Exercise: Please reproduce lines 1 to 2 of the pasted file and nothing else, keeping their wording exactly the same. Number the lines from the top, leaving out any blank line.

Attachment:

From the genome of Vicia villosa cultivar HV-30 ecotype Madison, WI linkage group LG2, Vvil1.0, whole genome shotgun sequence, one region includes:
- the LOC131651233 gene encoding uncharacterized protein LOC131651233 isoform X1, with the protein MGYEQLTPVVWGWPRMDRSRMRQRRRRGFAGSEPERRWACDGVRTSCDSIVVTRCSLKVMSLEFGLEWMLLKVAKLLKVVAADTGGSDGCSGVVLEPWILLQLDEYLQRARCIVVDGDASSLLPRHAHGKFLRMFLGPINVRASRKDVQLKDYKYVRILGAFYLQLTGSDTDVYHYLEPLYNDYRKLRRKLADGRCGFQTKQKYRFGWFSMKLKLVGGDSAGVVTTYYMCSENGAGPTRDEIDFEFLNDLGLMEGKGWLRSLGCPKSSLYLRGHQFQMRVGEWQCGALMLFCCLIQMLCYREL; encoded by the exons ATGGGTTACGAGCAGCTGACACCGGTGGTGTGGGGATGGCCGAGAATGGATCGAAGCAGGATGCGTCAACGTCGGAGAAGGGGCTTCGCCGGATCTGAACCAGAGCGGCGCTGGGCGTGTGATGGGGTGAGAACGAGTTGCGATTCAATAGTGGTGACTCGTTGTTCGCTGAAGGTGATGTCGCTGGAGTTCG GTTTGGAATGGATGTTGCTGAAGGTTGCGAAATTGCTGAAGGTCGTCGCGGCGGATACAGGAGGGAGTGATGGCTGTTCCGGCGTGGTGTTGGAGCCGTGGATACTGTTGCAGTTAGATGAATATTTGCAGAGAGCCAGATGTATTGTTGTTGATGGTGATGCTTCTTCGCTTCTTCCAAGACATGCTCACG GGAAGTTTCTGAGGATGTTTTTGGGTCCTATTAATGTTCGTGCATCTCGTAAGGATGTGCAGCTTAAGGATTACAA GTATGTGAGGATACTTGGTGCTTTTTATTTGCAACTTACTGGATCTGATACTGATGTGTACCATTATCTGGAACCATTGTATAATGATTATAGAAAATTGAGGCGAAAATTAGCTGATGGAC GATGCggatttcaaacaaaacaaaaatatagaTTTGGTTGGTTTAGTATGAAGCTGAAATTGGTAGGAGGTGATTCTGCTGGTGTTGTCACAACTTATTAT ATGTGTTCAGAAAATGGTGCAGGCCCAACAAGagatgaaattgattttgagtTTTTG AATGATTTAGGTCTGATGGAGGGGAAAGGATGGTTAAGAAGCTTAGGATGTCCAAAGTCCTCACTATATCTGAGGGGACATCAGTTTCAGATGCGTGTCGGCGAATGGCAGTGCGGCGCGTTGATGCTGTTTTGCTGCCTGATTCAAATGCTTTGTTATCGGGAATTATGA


From the genome of Vicia villosa cultivar HV-30 ecotype Madison, WI linkage group LG2, Vvil1.0, whole genome shotgun sequence, one region includes:
- the LOC131651233 gene encoding uncharacterized protein LOC131651233 isoform X1, with the protein MGYEQLTPVVWGWPRMDRSRMRQRRRRGFAGSEPERRWACDGVRTSCDSIVVTRCSLKVMSLEFGLEWMLLKVAKLLKVVAADTGGSDGCSGVVLEPWILLQLDEYLQRARCIVVDGDASSLLPRHAHGKFLRMFLGPINVRASRKDVQLKDYKYVRILGAFYLQLTGSDTDVYHYLEPLYNDYRKLRRKLADGRCGFQTKQKYRFGWFSMKLKLVGGDSAGVVTTYYMCSENGAGPTRDEIDFEFLNDLGLMEGKGWLRSLGCPKSSLYLRGHQFQMRVGEWQCGALMLFCCLIQMLCYREL; encoded by the exons ATGGGTTACGAGCAGCTGACACCGGTGGTGTGGGGATGGCCGAGAATGGATCGAAGCAGGATGCGTCAACGTCGGAGAAGGGGCTTCGCCGGATCTGAACCAGAGCGGCGCTGGGCGTGTGATGGGGTGAGAACGAGTTGCGATTCAATAGTGGTGACTCGTTGTTCGCTGAAGGTGATGTCGCTGGAGTTCG GTTTGGAATGGATGTTGCTGAAGGTTGCGAAATTGCTGAAGGTCGTCGCGGCGGATACAGGAGGGAGTGATGGCTGTTCCGGCGTGGTGTTGGAGCCGTGGATACTGTTGCAGTTAGATGAATATTTGCAGAGAGCCAGATGTATTGTTGTTGATGGTGATGCTTCTTCGCTTCTTCCAAGACATGCTCACG GGAAGTTTCTGAGGATGTTTTTGGGTCCTATTAATGTTCGTGCATCTCGTAAGGATGTGCAGCTTAAGGATTACAA GTATGTGAGGATACTTGGTGCTTTTTATTTGCAACTTACTGGATCTGATACTGATGTGTACCATTATCTGGAACCATTGTATAATGATTATAGAAAATTGAGGCGAAAATTAGCTGATGGAC GATGCggatttcaaacaaaacaaaaatatagaTTTGGTTGGTTTAGTATGAAGCTGAAATTGGTAGGAGGTGATTCTGCTGGTGTTGTCACAACTTATTAT ATGTGTTCAGAAAATGGTGCAGGCCCAACAAGagatgaaattgattttgagtTTTTG AATGATTTAGGTCTGATGGAGGGGAAAGGATGGTTAAGAAGCTTAGGATGTCCAAAGTCCTCACTATATCTGAGGGGACATCAGTTTCAGATGCGTGTCGGCGAATGGCAGTGCGGCGCGTTGATGCTGTTTTGCTGCCTGATTCAAATGCTTTGTTATCGGGAATTATGA